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March 1, 2018

Last-Minute Lead Ammo Ban Rush Job by Obama Administration Deemed “Disorderly”

By Larry Keane

I don’t want to say “I told you so,” but… NSSF did.

The U.S. House of Representatives Oversight and Government Committee’s Chairman Trey Gowdy (R-S.C.) and Rep. Blake Farenthold (R-Texas) reported that Director’s Order 219, last-minute lead ammunition ban issued by former U.S. Fish and Wildlife Director Dan Ashe, skipped steps, was rushed in less than a month and published on the final full-day of President Obama’s administration.

Shocker, isn’t it? The National Shooting Sports Foundation called foul on the order immediately. Department of the Interior Secretary Ryan Zinke thought so too. So much, he rode in on horseback to his first day in office and signed an order killing it. In case people didn’t know, Secretary Zinke was making it clear a new sheriff of public lands was in town.

Rush Job Left Condemning Paper Trail

The Congressional report noted what we already knew. The order was rushed, it was done without input from stakeholders and didn’t include any scientific input from which to draw conclusions. In fact, the order was drafted by a single staffer at the U.S. Fish and Wildlife Service, Noah Matson, who had previously worked with an environmental activist group. Even more, the order wasn’t submitted to the Federal Register and opened for the public to comment. Likely, they wouldn’t have wanted to know what the public actually thought.

The report was noteworthy because it pointed out the Dan Ashe never offered even a suggestion, much less a plan on how his traditional ammunition ban would be implemented. What he wanted was to choke off the accessibility to public lands for hunting and fishing, and demonize the most common forms of ammunition used by hunters and recreational shooters.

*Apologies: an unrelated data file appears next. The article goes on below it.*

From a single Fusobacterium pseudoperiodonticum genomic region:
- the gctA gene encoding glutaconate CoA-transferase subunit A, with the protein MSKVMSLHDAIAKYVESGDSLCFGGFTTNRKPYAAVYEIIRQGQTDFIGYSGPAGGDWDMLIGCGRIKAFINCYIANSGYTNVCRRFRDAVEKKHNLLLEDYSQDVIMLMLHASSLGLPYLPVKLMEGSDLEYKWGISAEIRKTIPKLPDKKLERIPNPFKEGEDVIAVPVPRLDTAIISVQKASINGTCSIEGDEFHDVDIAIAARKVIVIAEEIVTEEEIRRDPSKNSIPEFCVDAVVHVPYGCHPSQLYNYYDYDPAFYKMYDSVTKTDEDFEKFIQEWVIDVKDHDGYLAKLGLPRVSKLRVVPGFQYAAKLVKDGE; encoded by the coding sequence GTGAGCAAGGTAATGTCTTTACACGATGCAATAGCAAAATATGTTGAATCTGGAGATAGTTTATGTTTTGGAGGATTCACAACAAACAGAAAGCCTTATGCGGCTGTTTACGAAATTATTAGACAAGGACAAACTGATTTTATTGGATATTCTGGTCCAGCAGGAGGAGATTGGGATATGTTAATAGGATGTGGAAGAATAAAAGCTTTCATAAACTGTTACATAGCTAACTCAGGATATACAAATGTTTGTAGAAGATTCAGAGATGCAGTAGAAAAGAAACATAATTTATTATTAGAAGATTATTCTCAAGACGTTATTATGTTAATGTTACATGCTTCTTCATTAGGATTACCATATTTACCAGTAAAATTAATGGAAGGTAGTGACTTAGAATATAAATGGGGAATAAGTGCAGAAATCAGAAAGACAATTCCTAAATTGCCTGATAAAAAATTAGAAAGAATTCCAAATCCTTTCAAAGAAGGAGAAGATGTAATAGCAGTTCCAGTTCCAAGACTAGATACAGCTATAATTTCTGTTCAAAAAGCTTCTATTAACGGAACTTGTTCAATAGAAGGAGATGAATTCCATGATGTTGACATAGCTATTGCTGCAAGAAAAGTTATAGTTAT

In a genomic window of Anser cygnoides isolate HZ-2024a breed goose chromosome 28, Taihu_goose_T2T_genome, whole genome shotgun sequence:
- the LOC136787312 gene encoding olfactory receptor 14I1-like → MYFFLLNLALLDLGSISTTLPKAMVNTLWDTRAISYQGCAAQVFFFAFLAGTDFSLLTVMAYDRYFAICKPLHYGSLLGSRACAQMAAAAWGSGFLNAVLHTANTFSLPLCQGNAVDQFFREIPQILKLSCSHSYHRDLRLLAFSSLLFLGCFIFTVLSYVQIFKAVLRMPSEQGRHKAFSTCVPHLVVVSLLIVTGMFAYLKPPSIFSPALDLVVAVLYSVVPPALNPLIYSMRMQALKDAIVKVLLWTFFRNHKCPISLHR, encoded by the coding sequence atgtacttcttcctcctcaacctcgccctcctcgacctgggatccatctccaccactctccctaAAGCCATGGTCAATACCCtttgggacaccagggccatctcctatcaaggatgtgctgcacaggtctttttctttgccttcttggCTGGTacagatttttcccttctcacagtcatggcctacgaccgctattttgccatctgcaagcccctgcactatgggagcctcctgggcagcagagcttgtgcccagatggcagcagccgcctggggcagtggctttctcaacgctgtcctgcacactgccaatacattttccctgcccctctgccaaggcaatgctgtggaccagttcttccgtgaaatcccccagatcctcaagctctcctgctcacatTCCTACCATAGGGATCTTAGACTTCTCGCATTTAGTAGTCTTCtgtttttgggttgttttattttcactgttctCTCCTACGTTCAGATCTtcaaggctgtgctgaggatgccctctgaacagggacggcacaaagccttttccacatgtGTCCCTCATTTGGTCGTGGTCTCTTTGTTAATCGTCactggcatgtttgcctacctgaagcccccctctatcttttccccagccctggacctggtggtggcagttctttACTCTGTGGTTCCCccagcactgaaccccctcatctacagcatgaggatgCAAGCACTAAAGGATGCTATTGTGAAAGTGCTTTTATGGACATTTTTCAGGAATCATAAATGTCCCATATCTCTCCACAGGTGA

The report detailed how the few staffers that were aware of the draft order were surprised it was being rushed through, without proper vetting and comment. One finding noted, “Multiple FWS personnel usually involved in drafting, reviewing and managing Director’s Orders received no notice of the Order until its issuance.”

NSSF Was Watching

The order’s rush didn’t just catch the staff by surprise. They were also unprepared that anyone was actually paying attention and called them on carpet for their actions. Even those they claimed to help with their ill-advised ban – the National Wildlife Refuge Service – had no idea the order was being rushed. The report included a redacted email exchange that noted:

Fyi – you might get media queries – no one knew this was coming – hope [REDACTED] can help you with direction or talking points -NSSF put out a scathing news release apparently – nwrs didn’t even know

The report wrapped up noting “how the sudden back-room actions of one overzealous unelected bureaucrat can potentially devastate an entire industry.”

It’s not just us. The House of Representatives is putting it on public record. Dan Ashe’s last-minute lead ammunition ban was an agenda-driven policy change that would have never survived the light of day. That’s why he issued it in the dark of night and posted it on the wall just before he closed the to last administrations attacks on hunters and recreational shooters.


You may also be interested in: Raising Age Requirement For Rifles Won’t Protect Our Kids, But it Will Violate Constitutional Rights

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Tags: Ammo ammunition ban BP Item Dan Ashe Department of the Interior government relations lead NSSF Government Relations Order 219 Top Stories traditional ammunition U.S. Fish and Wildlife Service

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